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Nutritional Impacts On Health

08 March 2010

At a recent Virignia Livestock extension web seminar, Dr John Currin, DVM said that without proper nutrition even the best herd health programme will fail. Summarised by Charlotte Johnston, TheCattleSite junior editor.

Nutritionally related herd problems can be split into two categories says Dr Currin. Primary nutritional diseases which include grass tetany, winter tetany and selenium deficiency and then secondary nutritional diseases such as poor quality colostrum, poor calf health, poor response to vaccines, poor immune systems and poor reproduction.

Whilst grass tetany is a magnesium deficiency which usually occurs post calving, winter tetany can be a deficiency of magnesium, pottasium, calcium and phosphorus and usually occurs in the last months of pregnancy as a result of feeding poor quality hay. Dr Currin said he had seen an increase in grass tetany over recent years. Grass tetany can be prevented by feeding a high magnesium diet.

Speaking on selenium deficiency, Dr Currin said it had been a number of years since he had seen a case of white muscle disease. He went on to praise the industry for getting on top of the disease, however he still recommends producers give newborn calves selenium injections.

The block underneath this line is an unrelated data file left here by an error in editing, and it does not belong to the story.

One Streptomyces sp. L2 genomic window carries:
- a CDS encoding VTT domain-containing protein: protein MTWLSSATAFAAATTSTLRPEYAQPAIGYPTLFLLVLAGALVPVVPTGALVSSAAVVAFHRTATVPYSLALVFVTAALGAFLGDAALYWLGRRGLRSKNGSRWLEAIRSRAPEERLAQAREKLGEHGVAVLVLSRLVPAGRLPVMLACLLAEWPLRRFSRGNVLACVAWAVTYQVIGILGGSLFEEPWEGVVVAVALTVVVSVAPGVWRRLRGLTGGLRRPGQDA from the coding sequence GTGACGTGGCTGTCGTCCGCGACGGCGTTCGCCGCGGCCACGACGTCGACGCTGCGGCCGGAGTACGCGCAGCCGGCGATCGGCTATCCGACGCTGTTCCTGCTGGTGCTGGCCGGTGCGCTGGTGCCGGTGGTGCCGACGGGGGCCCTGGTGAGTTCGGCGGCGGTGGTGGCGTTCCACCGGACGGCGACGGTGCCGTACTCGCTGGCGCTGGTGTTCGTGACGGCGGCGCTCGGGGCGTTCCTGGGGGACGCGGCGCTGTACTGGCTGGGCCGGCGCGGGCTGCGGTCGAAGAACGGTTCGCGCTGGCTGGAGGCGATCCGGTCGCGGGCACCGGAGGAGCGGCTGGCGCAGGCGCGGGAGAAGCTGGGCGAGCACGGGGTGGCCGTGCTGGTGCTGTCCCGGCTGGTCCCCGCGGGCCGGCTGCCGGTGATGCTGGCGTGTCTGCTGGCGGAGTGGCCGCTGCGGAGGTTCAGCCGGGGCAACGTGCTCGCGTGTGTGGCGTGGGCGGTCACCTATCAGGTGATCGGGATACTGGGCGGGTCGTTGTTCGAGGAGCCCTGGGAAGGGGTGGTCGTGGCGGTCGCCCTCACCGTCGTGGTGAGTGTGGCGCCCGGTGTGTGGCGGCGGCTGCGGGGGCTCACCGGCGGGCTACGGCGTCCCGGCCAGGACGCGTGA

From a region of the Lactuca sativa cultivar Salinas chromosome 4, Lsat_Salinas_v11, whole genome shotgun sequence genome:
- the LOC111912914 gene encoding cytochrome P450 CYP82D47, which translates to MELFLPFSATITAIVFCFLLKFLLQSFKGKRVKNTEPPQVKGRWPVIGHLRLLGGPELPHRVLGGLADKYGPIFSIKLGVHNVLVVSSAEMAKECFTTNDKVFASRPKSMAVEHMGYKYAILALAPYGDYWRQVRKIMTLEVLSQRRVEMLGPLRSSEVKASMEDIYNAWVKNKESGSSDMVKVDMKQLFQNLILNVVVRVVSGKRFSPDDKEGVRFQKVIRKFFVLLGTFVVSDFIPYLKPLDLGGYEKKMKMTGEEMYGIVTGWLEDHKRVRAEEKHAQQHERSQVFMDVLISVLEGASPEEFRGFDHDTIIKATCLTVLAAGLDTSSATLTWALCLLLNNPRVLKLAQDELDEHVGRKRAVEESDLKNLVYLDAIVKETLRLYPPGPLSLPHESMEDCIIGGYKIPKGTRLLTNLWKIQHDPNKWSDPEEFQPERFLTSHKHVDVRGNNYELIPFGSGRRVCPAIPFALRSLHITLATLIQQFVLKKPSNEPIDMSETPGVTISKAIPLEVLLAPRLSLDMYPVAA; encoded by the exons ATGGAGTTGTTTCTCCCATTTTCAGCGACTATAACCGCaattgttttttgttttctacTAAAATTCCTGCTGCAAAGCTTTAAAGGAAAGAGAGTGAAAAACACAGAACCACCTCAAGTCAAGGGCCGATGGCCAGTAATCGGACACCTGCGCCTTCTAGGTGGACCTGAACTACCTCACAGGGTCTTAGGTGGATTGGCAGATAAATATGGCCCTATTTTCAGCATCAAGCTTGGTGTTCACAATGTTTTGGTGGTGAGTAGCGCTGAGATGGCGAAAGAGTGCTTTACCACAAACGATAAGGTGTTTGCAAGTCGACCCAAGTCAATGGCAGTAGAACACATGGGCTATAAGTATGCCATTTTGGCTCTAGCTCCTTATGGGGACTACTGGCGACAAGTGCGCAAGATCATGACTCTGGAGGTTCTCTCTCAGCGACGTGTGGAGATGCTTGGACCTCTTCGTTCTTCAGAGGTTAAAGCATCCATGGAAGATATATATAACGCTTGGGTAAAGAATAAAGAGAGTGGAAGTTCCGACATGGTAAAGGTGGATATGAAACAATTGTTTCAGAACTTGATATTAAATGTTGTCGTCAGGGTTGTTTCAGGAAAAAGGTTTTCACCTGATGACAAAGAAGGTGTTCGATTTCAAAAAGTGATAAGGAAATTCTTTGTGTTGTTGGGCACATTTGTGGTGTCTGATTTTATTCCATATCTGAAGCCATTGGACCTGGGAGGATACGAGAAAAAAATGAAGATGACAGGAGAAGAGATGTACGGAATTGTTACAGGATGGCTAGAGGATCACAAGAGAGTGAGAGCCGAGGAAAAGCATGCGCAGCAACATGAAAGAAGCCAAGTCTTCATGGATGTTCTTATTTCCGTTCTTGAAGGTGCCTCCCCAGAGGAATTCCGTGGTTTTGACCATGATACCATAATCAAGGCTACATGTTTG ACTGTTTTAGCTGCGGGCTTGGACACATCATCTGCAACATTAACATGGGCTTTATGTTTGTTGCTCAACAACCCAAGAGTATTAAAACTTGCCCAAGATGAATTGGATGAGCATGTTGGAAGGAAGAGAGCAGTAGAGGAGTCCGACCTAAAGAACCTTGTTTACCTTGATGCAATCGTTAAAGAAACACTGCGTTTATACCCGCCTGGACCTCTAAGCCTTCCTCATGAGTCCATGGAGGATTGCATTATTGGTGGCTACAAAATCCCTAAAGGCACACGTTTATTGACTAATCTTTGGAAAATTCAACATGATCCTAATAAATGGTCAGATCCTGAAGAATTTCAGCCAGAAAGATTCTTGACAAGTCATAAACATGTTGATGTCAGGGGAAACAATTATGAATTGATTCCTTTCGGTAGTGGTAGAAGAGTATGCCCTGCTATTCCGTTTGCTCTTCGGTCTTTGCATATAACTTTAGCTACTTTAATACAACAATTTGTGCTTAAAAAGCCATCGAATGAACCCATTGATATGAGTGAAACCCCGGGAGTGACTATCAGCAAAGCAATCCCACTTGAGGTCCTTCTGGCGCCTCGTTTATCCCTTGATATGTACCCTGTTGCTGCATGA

For a cow to produce quality colostrum she must have adequate body condition and micro-mineral levels in the last three to four weeks of gestation.

If a calf does not get enough quality colostrum in the first 24 hours of life, failure of passive transfer will occur and the calf will be weakened and more prone to disease.

Failure of passive transfer is determined by measuring levels of antibodies or protein in the calf's blood.

This will affect them later in life - generally cows will be weaker, more prone to infections etc.. To help prevent failure of passive transfer, Dr Currin advises farmers to ensure that the cow cleans the calf up and watch to make sure the calf nurses. For every dystocia, milk the cow out and give colostrum directly to the calf. Use colostrum supplements for questionable calves.

Dr Currin also points out that thin cows will have calves that are slower to nurse. Cows which are fed a low protein/ low energy diet will have calves with less body fat and subsequently wont be able to produce as much body heat. He reminds producers that adequate cow body condition is vital for calf survival.

Cows with low trace minerals such as calcium, magnesium and iron will also suffer from reduced immunity, decreased disease resistance, slower recovery and more relapses of sickness and a poorer response to vaccination.

Finally Dr Currin reminds producers that poor body condition will also affect fertility and reproduction.

March 2010

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